Navajo-Hopi Nations,Flagstaff & Winslow News
Thu, Oct. 28

Community leader Agnes Laughter passes, remembered for efforts to strengthen Native American voting rights

Agnes Laughter was remembered by the Navajo Nation Council and Speaker Seth Damon for her efforts to strengthen Native American voting rights. (Photo/Canyon de Chelly National Monument, NPS)

Agnes Laughter was remembered by the Navajo Nation Council and Speaker Seth Damon for her efforts to strengthen Native American voting rights. (Photo/Canyon de Chelly National Monument, NPS)

WINDOW ROCK, Ariz. — On Sept. 27, Navajo Nation Speaker Seth Damon and the 24th Navajo Nation Council offered their condolences to the family of renowned Navajo weaver and voting rights advocate, Agnes Laughter of Chííłchinbii’tó, Arizona.

In June 2006, Laughter became the sole Native American to challenge the voter identification requirements of Proposition 200 before the U.S. District Court of Arizona. She was denied voting rights because she lacked an identification card aside from her thumbprint.

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Agnes Laughter was remembered by the Navajo Nation Council and Speaker Seth Damon for her efforts to strengthen Native American voting rights. (Photo/Canyon de Chelly National Monument, NPS)

“We honor the life work of the late Agnes Laughter and the legacy she leaves behind. Future generations will remember her as a protector of our right to vote and the beautiful Navajo rugs she created. The Navajo people are grateful for her courage and send their prayers during this time to her family. Our sovereign Nation mourns the loss of our matriarch,” Damon said.

The Laughter case questioned the constitutionality of in-person voting procedures that require certain identification documents to be presented at a polling location in order to receive a regular ballot. Her case became part of a lawsuit that was settled in 2008 when the U.S. Department of Justice expanded the list of documents that may serve as tribal identification in order to vote.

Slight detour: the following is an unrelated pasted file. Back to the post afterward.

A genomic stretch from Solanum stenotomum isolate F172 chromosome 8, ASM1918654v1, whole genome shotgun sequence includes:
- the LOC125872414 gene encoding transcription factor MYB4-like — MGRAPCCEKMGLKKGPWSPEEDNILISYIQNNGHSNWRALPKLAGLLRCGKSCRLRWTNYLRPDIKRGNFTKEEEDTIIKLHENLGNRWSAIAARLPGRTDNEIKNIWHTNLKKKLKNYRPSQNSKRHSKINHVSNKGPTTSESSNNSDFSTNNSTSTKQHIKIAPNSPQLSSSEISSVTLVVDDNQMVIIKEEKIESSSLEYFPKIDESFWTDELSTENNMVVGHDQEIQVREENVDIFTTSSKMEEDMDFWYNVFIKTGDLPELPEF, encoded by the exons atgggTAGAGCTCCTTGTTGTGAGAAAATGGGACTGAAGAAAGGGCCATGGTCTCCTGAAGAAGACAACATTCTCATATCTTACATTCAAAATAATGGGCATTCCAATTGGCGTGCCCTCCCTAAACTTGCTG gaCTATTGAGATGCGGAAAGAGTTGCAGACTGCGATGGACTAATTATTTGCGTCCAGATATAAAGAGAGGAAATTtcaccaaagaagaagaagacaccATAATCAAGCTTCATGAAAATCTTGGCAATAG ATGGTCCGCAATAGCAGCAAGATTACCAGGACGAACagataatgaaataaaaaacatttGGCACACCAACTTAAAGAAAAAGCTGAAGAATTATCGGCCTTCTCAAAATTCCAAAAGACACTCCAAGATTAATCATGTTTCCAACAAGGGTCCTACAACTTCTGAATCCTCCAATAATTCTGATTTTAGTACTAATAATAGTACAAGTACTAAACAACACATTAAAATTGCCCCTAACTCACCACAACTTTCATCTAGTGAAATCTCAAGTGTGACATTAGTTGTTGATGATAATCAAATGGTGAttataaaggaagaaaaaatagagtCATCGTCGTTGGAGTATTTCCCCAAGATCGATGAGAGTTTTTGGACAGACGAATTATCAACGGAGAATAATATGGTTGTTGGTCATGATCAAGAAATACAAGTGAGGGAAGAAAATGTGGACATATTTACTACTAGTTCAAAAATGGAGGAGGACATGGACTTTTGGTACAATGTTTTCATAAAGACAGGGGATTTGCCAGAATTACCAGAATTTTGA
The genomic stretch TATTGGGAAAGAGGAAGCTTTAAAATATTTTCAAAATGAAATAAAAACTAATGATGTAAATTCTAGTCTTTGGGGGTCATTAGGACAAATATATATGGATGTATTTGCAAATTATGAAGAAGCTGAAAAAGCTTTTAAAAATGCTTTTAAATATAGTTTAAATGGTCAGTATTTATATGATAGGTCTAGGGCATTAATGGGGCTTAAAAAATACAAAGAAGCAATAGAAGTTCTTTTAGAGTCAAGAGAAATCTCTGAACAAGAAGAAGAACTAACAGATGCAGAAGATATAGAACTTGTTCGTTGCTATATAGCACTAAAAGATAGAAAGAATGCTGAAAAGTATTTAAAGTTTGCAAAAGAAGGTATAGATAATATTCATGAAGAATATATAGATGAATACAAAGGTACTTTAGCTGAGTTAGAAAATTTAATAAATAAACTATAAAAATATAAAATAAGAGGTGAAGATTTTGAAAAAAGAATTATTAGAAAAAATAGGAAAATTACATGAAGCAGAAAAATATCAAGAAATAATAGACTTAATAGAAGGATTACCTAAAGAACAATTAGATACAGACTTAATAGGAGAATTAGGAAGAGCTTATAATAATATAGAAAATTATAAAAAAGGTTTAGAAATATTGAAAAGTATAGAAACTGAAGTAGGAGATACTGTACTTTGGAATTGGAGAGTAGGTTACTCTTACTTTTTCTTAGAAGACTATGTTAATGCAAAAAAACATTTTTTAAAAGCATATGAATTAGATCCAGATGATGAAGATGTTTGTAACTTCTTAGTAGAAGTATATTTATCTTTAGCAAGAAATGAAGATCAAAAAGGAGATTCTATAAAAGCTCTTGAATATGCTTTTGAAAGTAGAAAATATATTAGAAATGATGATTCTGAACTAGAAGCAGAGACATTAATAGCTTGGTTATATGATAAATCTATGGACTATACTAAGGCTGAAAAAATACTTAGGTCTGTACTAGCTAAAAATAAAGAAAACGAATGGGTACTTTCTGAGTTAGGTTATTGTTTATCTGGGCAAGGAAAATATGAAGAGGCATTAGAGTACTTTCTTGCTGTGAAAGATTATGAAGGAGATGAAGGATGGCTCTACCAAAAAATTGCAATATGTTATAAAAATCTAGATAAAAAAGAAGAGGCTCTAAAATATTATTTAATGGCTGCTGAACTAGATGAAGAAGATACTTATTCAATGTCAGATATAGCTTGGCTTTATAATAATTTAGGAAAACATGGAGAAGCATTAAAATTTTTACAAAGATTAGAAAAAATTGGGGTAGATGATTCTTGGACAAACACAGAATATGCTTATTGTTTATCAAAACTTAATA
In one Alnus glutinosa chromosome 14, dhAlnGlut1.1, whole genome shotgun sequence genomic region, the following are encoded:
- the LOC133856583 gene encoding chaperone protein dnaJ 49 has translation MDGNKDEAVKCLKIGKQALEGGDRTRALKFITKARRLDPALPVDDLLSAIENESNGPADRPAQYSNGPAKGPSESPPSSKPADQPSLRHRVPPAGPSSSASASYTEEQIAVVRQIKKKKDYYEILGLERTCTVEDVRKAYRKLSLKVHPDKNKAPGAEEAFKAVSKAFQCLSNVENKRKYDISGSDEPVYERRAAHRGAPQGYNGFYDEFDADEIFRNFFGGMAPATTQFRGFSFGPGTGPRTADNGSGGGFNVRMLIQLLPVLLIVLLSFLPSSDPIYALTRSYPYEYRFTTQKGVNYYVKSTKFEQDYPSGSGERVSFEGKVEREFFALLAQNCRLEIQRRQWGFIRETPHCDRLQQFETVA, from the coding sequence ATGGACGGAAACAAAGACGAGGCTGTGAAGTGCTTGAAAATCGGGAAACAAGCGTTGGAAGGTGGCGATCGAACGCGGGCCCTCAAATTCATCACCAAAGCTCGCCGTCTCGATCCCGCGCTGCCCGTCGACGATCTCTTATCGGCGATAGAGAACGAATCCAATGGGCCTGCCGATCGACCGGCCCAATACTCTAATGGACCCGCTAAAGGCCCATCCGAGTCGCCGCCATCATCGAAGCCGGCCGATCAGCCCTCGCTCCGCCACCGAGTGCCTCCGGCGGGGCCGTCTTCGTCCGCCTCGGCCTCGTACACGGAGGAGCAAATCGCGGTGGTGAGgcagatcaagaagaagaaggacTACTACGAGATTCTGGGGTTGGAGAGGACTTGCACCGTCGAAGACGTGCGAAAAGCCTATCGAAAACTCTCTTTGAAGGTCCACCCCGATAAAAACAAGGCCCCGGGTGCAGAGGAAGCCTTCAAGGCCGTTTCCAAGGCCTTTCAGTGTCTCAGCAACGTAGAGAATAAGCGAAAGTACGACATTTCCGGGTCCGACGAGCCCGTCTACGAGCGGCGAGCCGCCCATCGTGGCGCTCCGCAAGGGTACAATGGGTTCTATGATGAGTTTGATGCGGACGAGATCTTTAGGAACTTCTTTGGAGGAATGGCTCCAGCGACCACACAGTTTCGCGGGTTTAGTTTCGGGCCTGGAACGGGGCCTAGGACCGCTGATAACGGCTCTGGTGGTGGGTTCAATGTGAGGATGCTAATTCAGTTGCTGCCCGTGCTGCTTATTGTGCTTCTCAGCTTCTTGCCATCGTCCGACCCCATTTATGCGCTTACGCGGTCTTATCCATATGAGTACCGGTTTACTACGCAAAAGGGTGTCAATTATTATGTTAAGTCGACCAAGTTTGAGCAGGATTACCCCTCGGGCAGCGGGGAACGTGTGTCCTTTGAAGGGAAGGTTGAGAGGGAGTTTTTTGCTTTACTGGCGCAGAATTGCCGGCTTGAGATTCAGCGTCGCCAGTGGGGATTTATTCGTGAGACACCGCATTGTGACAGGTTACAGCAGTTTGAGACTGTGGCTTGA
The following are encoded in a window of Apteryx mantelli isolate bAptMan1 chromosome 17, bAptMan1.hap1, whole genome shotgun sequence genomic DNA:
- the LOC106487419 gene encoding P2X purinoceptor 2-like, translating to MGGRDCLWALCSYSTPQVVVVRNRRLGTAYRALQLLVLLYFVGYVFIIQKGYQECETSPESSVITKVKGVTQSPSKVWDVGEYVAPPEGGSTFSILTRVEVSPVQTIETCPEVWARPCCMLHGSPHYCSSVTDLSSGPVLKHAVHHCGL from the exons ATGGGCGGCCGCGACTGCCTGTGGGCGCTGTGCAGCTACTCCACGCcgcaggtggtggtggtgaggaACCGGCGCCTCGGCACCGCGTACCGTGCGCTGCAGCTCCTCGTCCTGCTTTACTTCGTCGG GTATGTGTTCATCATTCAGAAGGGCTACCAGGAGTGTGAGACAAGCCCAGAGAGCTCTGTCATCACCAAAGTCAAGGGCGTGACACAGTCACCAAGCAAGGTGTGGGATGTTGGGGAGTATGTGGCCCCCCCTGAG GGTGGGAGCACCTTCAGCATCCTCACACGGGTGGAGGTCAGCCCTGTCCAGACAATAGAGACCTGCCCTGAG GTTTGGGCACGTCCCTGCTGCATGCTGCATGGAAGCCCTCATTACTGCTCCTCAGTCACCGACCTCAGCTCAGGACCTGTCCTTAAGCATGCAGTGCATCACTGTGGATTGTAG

According to reports from the Navajo Nation Human Rights Commission (NNHRC), around 60 percent percent of Navajo voters have trouble casting a ballot and many elders cast provisional ballots in high numbers — which are often not counted.

“Ms. Laughter reminds us of how strong our Navajo women are no matter what age. She stood up so we could be heard and reminded the State of Arizona and the United States that we are a powerful voice. We still exist and our votes matter,” said Delegate Nathaniel Brown (Dennehotso, Kayenta, Chííłchinbii’tó). “She faced ridicule and embarrassment after she was denied a ballot but her determination to fight on behalf of the Navajo people is inspiring. It is an honor to represent Ms. Laughter as a Council Delegate and our communities mourn her loss deeply.”

Laughter is a recipient of the Frank Harrison and Harry Austin Citizenship Award that recognizes her effort to strengthen voting rights for all Native people. She recalled poll workers telling her she could not vote because she did not have a piece of paper for identification.

“I felt humiliated, worthless, and as if I did not exist,” she said.

Known in her community as one of the creators of the world famous Chííłchinbii’tó Navajo rug, Laughter was only sixteen years old when Native Americans were given the right to vote in Arizona in 1948.

Information provided by the Navajo Nation Office of the Speaker

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